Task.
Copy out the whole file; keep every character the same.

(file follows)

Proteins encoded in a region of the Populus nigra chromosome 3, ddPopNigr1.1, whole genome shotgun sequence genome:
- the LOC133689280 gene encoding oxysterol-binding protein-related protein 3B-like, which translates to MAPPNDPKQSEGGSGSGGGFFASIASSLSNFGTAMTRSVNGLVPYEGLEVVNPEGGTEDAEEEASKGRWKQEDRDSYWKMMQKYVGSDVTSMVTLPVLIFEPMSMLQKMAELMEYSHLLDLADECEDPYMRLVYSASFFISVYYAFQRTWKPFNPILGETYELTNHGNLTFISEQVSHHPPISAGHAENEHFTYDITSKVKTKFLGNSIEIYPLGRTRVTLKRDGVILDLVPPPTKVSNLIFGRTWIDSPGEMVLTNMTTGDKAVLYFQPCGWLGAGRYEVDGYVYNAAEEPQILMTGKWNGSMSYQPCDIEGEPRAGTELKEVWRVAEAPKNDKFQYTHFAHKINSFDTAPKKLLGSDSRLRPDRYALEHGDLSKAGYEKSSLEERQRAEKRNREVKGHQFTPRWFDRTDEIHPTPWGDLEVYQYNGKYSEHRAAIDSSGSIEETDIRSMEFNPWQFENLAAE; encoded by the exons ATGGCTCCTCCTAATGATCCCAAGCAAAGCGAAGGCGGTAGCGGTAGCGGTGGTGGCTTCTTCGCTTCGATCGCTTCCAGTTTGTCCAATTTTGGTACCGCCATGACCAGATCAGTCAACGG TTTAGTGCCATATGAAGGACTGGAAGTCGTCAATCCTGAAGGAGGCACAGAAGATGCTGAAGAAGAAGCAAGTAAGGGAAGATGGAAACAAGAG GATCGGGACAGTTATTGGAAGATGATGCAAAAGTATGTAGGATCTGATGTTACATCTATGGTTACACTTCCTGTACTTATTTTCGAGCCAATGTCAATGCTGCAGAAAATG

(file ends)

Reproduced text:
Proteins encoded in a region of the Populus nigra chromosome 3, ddPopNigr1.1, whole genome shotgun sequence genome:
- the LOC133689280 gene encoding oxysterol-binding protein-related protein 3B-like, which translates to MAPPNDPKQSEGGSGSGGGFFASIASSLSNFGTAMTRSVNGLVPYEGLEVVNPEGGTEDAEEEASKGRWKQEDRDSYWKMMQKYVGSDVTSMVTLPVLIFEPMSMLQKMAELMEYSHLLDLADECEDPYMRLVYSASFFISVYYAFQRTWKPFNPILGETYELTNHGNLTFISEQVSHHPPISAGHAENEHFTYDITSKVKTKFLGNSIEIYPLGRTRVTLKRDGVILDLVPPPTKVSNLIFGRTWIDSPGEMVLTNMTTGDKAVLYFQPCGWLGAGRYEVDGYVYNAAEEPQILMTGKWNGSMSYQPCDIEGEPRAGTELKEVWRVAEAPKNDKFQYTHFAHKINSFDTAPKKLLGSDSRLRPDRYALEHGDLSKAGYEKSSLEERQRAEKRNREVKGHQFTPRWFDRTDEIHPTPWGDLEVYQYNGKYSEHRAAIDSSGSIEETDIRSMEFNPWQFENLAAE; encoded by the exons ATGGCTCCTCCTAATGATCCCAAGCAAAGCGAAGGCGGTAGCGGTAGCGGTGGTGGCTTCTTCGCTTCGATCGCTTCCAGTTTGTCCAATTTTGGTACCGCCATGACCAGATCAGTCAACGG TTTAGTGCCATATGAAGGACTGGAAGTCGTCAATCCTGAAGGAGGCACAGAAGATGCTGAAGAAGAAGCAAGTAAGGGAAGATGGAAACAAGAG GATCGGGACAGTTATTGGAAGATGATGCAAAAGTATGTAGGATCTGATGTTACATCTATGGTTACACTTCCTGTACTTATTTTCGAGCCAATGTCAATGCTGCAGAAAATG